We plan to use at least one of the acid-gas injection sites for detailed simulation studies. We also plan to use samples provided by the Core Research Center to perform some of our geochemical experiments. We have a visit to Calgary and Edmonton planned for late January to arrange for core retrieval and to plan details of the proposed experiments. Earlier visits have established a good working relationship between Princeton and the EUB, and a formal agreement is in place, structured formally to be independent of CMI.
Hazardous Waste Regulation and the CO2 Regulatory Structure
To understand the regulatory framework that already exists for deep fluid injections, we have studied the regulatory structure for hazardous waste injection into deep geologic formations. In a visit to EPA offices in Texas, we read permit applications to assess the information included in those petitions. See the CMI website for details.
Brine Management and Control of CO2 Migration
If massive amounts of CO2 are to be injected into deep saline aquifers, a number of questions arise regarding behavior, migration, and possible management of the displaced brine. We are asking whether the brine can be manipulated to improve control of CO2 migration and to decrease probability of leakage. To answer this question, we have conducted a simulation study in which supercritical CO2 is injected into a formation, and resident brine is manipulated (withdrawn and reinjected) to provide more favorable pressure gradients. We find reductions in upward CO2 fluxes, leading to suggestions for possible injection designs to minimize CO2 leakage. See Figure 3. Details may be found in Guswa and Celia (2001), available at the CMI website.
New Initiative: CO2 Transport through Well Cements
Analysis of potential escape pathways for injected CO2 makes clear that escape via existing wells may be one of the major pathways. In the Alberta Basin, more than 300,000 oil and gas wells have been drilled. Similar situations exist in West Texas and other locations. If CO2 is to be injected into such formations, careful analysis of CO2 transport through these boreholes must be performed. Information is required about historical well completion and abandonment practices, the physics and chemistry of CO2 transport in cements, degradation of cements as a function of time, and the effects of additional components like H2S on cement reactions and properties. To address these issues, we have included a new faculty member in our group, George Scherer, a materials scientist knowledgeable about cements. We are initiating a program of numerical simulation and laboratory work to investigate transport of CO2 through well cements and other materials of various vintages used to complete and plug wells.
Carbon Cycle Science
The Carbon Science component of the CMI has three functions:
- It provides the carbon cycle science and climatology necessary to determine how effectively a program of mitigation will control atmospheric CO2 and reduce global warming. How much sequestration is enough?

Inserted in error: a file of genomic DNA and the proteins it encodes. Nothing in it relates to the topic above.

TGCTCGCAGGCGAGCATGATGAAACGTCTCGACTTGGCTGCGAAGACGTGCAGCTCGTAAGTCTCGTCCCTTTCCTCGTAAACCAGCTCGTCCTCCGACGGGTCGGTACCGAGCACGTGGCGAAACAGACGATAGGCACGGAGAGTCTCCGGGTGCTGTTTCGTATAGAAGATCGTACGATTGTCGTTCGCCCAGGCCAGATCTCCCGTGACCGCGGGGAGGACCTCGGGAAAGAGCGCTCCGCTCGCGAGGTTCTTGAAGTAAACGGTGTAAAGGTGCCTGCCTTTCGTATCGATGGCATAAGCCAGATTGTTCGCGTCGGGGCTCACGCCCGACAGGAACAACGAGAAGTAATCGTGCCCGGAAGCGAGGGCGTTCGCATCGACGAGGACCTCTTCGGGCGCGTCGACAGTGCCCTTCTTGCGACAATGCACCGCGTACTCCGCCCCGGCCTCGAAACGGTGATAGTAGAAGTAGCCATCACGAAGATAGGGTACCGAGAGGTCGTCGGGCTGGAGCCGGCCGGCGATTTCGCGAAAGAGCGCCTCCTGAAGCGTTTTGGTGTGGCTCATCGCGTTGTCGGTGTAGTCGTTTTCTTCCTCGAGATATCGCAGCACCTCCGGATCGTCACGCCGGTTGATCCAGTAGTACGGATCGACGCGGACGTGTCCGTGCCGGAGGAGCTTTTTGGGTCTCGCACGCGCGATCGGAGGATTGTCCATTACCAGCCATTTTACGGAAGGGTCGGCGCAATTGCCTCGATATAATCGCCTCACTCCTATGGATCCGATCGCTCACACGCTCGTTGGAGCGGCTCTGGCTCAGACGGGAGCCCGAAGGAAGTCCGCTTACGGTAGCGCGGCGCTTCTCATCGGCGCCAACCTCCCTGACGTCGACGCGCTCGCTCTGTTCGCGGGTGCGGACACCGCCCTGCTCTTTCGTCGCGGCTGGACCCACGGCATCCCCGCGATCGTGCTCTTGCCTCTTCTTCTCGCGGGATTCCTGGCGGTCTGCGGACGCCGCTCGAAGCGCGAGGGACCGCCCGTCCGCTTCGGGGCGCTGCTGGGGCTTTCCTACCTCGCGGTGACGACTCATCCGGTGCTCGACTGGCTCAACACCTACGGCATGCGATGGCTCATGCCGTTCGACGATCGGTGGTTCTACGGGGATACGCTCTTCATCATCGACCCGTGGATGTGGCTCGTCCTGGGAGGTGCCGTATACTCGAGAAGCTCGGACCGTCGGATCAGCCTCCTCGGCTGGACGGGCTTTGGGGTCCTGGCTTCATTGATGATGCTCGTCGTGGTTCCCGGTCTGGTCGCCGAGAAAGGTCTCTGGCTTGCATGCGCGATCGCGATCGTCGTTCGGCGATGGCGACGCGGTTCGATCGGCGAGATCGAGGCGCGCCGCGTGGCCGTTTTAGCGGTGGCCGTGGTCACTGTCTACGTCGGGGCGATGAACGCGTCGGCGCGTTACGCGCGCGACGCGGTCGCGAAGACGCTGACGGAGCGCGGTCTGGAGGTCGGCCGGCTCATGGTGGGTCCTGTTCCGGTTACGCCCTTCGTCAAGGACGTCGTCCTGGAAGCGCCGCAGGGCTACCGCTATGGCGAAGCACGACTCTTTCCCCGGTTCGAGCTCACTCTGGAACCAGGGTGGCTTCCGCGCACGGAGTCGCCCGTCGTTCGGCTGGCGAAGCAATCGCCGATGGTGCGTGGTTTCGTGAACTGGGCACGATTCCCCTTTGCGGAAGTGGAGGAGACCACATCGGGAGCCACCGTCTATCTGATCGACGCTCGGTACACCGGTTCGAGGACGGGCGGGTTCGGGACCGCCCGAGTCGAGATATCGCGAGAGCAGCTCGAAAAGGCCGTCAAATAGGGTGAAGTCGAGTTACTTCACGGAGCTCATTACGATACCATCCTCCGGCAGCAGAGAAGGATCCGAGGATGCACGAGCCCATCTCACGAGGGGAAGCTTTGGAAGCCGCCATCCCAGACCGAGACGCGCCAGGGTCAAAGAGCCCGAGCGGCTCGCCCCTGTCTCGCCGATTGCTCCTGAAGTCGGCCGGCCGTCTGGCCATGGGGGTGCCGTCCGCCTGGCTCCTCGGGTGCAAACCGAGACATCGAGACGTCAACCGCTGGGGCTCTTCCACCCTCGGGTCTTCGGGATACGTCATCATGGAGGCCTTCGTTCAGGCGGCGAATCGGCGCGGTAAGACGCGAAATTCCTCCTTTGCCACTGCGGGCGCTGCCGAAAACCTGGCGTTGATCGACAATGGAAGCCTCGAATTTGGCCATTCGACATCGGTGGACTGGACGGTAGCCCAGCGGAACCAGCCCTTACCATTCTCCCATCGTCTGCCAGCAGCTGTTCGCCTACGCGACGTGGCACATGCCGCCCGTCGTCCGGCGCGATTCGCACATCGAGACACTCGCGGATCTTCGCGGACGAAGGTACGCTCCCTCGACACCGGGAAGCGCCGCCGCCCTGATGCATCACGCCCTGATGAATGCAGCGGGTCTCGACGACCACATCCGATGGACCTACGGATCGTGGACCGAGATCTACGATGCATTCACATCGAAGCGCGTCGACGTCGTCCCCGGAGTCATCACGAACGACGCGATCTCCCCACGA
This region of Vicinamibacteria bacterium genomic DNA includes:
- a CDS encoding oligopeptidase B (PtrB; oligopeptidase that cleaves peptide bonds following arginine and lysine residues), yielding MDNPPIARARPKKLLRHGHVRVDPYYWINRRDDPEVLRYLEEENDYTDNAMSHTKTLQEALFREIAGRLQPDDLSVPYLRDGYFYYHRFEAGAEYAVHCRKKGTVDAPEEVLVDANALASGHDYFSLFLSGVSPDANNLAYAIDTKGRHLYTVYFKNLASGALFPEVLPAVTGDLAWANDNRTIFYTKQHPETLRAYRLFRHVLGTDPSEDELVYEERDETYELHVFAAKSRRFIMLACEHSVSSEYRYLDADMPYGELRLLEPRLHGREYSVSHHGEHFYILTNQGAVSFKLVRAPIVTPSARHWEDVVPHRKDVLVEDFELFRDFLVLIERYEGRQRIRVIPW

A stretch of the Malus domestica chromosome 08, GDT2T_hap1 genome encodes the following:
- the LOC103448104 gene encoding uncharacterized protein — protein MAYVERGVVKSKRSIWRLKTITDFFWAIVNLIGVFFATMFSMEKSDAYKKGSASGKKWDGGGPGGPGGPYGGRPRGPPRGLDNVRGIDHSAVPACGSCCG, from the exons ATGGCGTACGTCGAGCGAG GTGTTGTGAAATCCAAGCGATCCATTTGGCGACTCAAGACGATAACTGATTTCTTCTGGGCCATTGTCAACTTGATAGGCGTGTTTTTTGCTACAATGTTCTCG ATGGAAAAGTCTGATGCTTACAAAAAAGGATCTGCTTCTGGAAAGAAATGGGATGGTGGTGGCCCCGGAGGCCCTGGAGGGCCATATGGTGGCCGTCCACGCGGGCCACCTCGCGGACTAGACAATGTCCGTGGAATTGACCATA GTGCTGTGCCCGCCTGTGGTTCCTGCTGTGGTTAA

- It provides assessments and modeling studies of alternatives to geological sequestration. The idea here is to prevent the CMI from discarding a technology too early, and to keep abreast of the activities of other carbon mitigation groups. We cannot fully assess the potential of geological sequestration without understanding the alternatives.
- It leverages the order-of-magnitude larger carbon and climate research program at Princeton and the Geophysical Fluid Dynamics Laboratory to reduce uncertainty about greenhouse warming and to anticipate new developments that may shape public opinion.
How Much Sequestration is Enough?
At global scales, CO2 leaks from geological reservoirs might be large enough to make sequestration counterproductive. For example, a trillion tons of carbon stored in aquifers that leak 1% per year would produce 10 billion tons of emissions annually, which is more than current global emissions of 7 billion tons. How small must leaks be if we are to solve a large part of the global warming problem by geological sequestration? The CMI calculated constraints on reservoir leakage using models of carbon storage reservoirs and global models of natural carbon sinks (Princeton ocean and terrestrial biosphere models). Future fossil fuel consumption was assumed to be at a level that would cause substantial warming in the absence of sequestration (the 1996 IPCC S750 scenario, in which atmospheric CO2 eventually reaches 750 ppm). The study then calculated the sequestration and leakage limits that would produce a maximum CO2 concentration of 450 or 550 ppm (the IPCC S450 and S550 scenarios).
The surprising result is that leakage limits are much less severe than expected because of heterogeneity among reservoirs. The increased retention of low-leakage reservoirs more than compensates for the increased losses from high-leakage reservoirs. For example, the reduction from 750 to 450 ppm would require a mean leakage rate less than 0.1% per year if all reservoirs were identical. In contrast, if leakage rates were sufficiently variable across reservoirs, then the reduction from 750 to 450 ppm would be possible even with a mean leakage rate of 1% per year or more. This study makes the scientific case for geological sequestration considerably stronger. See our website for more information.